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Why We Need to Question What We Think About SPFs

Written by John Hamilton

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Posted on 06 May 2020

Is Sunscreen the worst thing we could be using on our skin for both wellness and our ability to fight Covid19? We raise the questions and even suggest some answers.

Vitamin D

With the news that Public Health bodies are urgently reviewing Vitamin D's effect on coronavirus following reports that a vitamin D deficiency can increase death risk by 99%, it is without a doubt time to look at the myths and misunderstandings surrounding sun exposure and in particular the value of sunscreens. Sunscreen stops you from being able to absorb Vitamin D, this combined with the fact that darker skin types need more sunlight than white skin types to be able to absorb Vitamin D could be a factor in why BAME people are three times more likely to contract COVID and why a higher proportion need Intensive care when they do catch it.

Toxic Chemicals in Sunscreens

 Combined with recent concerns raised by:

  •   Professors of Photobiology Dermatology Science at Newcastle University,
  •   Molecular Clinical Sciences Research Institute University London,
  •   Head of Toxicology Hereford University
  •   & Professors of Pathology Queen Mary University

All of the above have made statements relating to the toxic potentials of the chemicals in sunscreen and have recommended investigations as to their safety. Is this the exposure of a major health risk?

ALSO: The FDA in The USA has failed to get the sunscreen industry to do toxicity testing ... WHY? what are they hiding... Is this another Johnson and Johnson talc scandal  where it took 40 years to come out it had cancer causing things in it

AND: There is also a strong argument for just how effective sunscreens are anyway and as skin cancer is effecting huge amounts of people more so than any other cancer. Q: Are official sun screens effective? on the evidence of how many are getting it when using them... No not really  seems to be the answer.  

Adrian Martineau, a professor of respiratory infection and immunity at Queen Mary University of London,  says that deaths among BAME NHS staff had highlighted the role of vitamin D deficiency.

“Vitamin D could almost be thought of as a designer drug for helping the body to handle viral respiratory infections,” he said. “It boosts the ability of cells to kill and resist viruses and simultaneously dampens down harmful inflammation, which is one of the big problems with Covid.”

We have seen a dramatic increase in Vitamin D deficiency in the UK over the last few years which has fueled debates and concerns that sunscreen use could be contributing to this rise in vitamin D deficiency. This happens because SPFs stop the production of Vitamin D in the skin by UVB light.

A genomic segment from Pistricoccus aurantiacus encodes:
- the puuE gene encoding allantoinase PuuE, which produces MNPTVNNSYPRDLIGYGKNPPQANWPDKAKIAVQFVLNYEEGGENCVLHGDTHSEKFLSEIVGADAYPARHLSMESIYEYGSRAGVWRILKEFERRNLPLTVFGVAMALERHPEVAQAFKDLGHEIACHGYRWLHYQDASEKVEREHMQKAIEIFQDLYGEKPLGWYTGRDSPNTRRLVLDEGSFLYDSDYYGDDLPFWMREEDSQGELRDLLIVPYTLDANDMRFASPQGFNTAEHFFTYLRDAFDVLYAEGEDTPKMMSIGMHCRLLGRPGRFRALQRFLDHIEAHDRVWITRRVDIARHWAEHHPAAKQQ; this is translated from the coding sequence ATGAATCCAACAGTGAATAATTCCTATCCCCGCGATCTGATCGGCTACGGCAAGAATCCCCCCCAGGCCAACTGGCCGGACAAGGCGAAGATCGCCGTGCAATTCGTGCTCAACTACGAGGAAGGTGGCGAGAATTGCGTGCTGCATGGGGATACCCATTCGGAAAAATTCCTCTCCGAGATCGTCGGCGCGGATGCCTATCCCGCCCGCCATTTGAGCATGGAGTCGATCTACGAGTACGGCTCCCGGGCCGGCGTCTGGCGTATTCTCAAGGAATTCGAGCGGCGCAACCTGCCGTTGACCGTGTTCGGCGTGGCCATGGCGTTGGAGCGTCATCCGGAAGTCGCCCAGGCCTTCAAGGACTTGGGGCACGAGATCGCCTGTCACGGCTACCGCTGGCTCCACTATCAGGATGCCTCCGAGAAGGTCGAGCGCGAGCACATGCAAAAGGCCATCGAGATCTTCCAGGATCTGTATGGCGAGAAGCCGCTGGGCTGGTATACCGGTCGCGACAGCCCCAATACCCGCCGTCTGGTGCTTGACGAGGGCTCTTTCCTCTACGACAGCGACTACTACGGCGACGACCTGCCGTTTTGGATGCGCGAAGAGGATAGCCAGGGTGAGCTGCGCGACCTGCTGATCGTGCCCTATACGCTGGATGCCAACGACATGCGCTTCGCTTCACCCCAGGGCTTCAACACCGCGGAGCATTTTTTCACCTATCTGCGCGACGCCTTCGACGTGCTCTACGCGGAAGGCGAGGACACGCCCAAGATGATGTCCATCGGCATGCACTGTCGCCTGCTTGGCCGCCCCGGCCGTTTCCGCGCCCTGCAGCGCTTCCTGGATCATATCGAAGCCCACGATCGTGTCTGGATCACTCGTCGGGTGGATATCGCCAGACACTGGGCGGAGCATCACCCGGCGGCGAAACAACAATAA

In a recent poll, 80% of people don’t understand what SPF protection means and 56% didn’t know that SPF only protects against UVB rays and not UVA, i.e that it protects against sunburn but not skin cancer or premature ageing. 

The Royal Pharmaceutical Society tell us that SPF is ‘the level of protection offered against UVB rays alone’ This means that the higher the factor/star rating is only calculated based on reduction in sunburn. WDDTY magazine commented ‘health warnings have become so extreme that most of us are starved of Vitamin D’ so sun avoidance combined with frequent use of high SPFs are putting our health at risk.  

The  FACTS ON UV>>>two types of light:

UVA Light: This contributes to skin ageing and the development of skin cancer as it penetrates deep into the skin, UVA has a consistent intensity throughout the day, all year round and can penetrate through cloud, clothes, hats, umbrellas, water and glass.  

UVB light:  We describe UVB light as being like a heat lamp you see keeping food warm, which, if you have too much,  it dries out and burns the food.  You can easily avoid this damage by being sensible in direct sunlight ie getting shade regularly,  wearing a hat / t shirt and giving your skin a rest from direct sunlight during the day. 

Why are free radicals so bad?

Free radicals are unstable atoms that damage cells causing illness and ageing, they are linked to a whole host of diseases. The free radicals trigger peroxidation, which leads to oxidative damage which in turn leads to cell breakdown, resulting in skin ageing and internal disease. Mainly modern commercial sunscreens contain ‘minerals’ and they are marketed as this being a good thing, but because ‘minerals’ are made from petroleum (carbon molecules) it is toxic to human cells, causing oxidative damage mentioned above. (This was part of a report by the head of the molecule intelligence unit at Cambridge University, if you’d like to read more, drop us an email)

 So commercial sunscreens are good and protect the skin? 

 A recent comment made by a USA medical center highlighted why this isn't the case: ‘the ingredients in commercial sunscreens actually increase the risk of skin cancer and induce premature ageing’. Sunscreens are expected to offer significant protection from UV damage and oxidative stress, however simple tests are showing that free radical activity in sunscreens, when it is exposed to UVA light. We know that free-radicals are the main cause of skin ageing and damage so the product being used to protect us could actually be causing more harm than good.